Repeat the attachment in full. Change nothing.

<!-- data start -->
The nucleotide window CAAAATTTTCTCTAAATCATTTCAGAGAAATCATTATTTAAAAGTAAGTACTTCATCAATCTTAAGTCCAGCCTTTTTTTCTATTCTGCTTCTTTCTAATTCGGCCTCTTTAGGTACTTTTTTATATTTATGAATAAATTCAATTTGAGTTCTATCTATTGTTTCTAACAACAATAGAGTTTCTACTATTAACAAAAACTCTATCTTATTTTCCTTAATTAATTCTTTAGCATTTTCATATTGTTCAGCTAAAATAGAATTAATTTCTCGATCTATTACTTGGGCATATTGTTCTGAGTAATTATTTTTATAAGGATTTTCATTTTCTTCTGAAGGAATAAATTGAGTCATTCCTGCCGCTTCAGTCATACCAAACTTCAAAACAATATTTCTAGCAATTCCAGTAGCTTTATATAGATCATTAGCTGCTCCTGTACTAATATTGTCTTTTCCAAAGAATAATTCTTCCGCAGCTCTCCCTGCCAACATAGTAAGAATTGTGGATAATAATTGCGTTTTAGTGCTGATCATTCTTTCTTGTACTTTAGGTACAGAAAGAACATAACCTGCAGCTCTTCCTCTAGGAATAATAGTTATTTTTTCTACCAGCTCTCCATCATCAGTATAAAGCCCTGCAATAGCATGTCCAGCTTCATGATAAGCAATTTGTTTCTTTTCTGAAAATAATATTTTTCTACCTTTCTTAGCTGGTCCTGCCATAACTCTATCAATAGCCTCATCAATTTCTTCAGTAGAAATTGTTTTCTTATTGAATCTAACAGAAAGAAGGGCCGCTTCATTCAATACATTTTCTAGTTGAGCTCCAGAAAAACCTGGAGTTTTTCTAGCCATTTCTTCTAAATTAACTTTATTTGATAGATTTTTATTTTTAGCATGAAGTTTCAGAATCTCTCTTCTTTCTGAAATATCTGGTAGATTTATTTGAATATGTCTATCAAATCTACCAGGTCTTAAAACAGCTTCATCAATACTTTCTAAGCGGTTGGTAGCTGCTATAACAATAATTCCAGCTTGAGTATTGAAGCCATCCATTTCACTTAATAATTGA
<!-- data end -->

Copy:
The nucleotide window CAAAATTTTCTCTAAATCATTTCAGAGAAATCATTATTTAAAAGTAAGTACTTCATCAATCTTAAGTCCAGCCTTTTTTTCTATTCTGCTTCTTTCTAATTCGGCCTCTTTAGGTACTTTTTTATATTTATGAATAAATTCAATTTGAGTTCTATCTATTGTTTCTAACAACAATAGAGTTTCTACTATTAACAAAAACTCTATCTTATTTTCCTTAATTAATTCTTTAGCATTTTCATATTGTTCAGCTAAAATAGAATTAATTTCTCGATCTATTACTTGGGCATATTGTTCTGAGTAATTATTTTTATAAGGATTTTCATTTTCTTCTGAAGGAATAAATTGAGTCATTCCTGCCGCTTCAGTCATACCAAACTTCAAAACAATATTTCTAGCAATTCCAGTAGCTTTATATAGATCATTAGCTGCTCCTGTACTAATATTGTCTTTTCCAAAGAATAATTCTTCCGCAGCTCTCCCTGCCAACATAGTAAGAATTGTGGATAATAATTGCGTTTTAGTGCTGATCATTCTTTCTTGTACTTTAGGTACAGAAAGAACATAACCTGCAGCTCTTCCTCTAGGAATAATAGTTATTTTTTCTACCAGCTCTCCATCATCAGTATAAAGCCCTGCAATAGCATGTCCAGCTTCATGATAAGCAATTTGTTTCTTTTCTGAAAATAATATTTTTCTACCTTTCTTAGCTGGTCCTGCCATAACTCTATCAATAGCCTCATCAATTTCTTCAGTAGAAATTGTTTTCTTATTGAATCTAACAGAAAGAAGGGCCGCTTCATTCAATACATTTTCTAGTTGAGCTCCAGAAAAACCTGGAGTTTTTCTAGCCATTTCTTCTAAATTAACTTTATTTGATAGATTTTTATTTTTAGCATGAAGTTTCAGAATCTCTCTTCTTTCTGAAATATCTGGTAGATTTATTTGAATATGTCTATCAAATCTACCAGGTCTTAAAACAGCTTCATCAATACTTTCTAAGCGGTTGGTAGCTGCTATAACAATAATTCCAGCTTGAGTATTGAAGCCATCCATTTCACTTAATAATTGA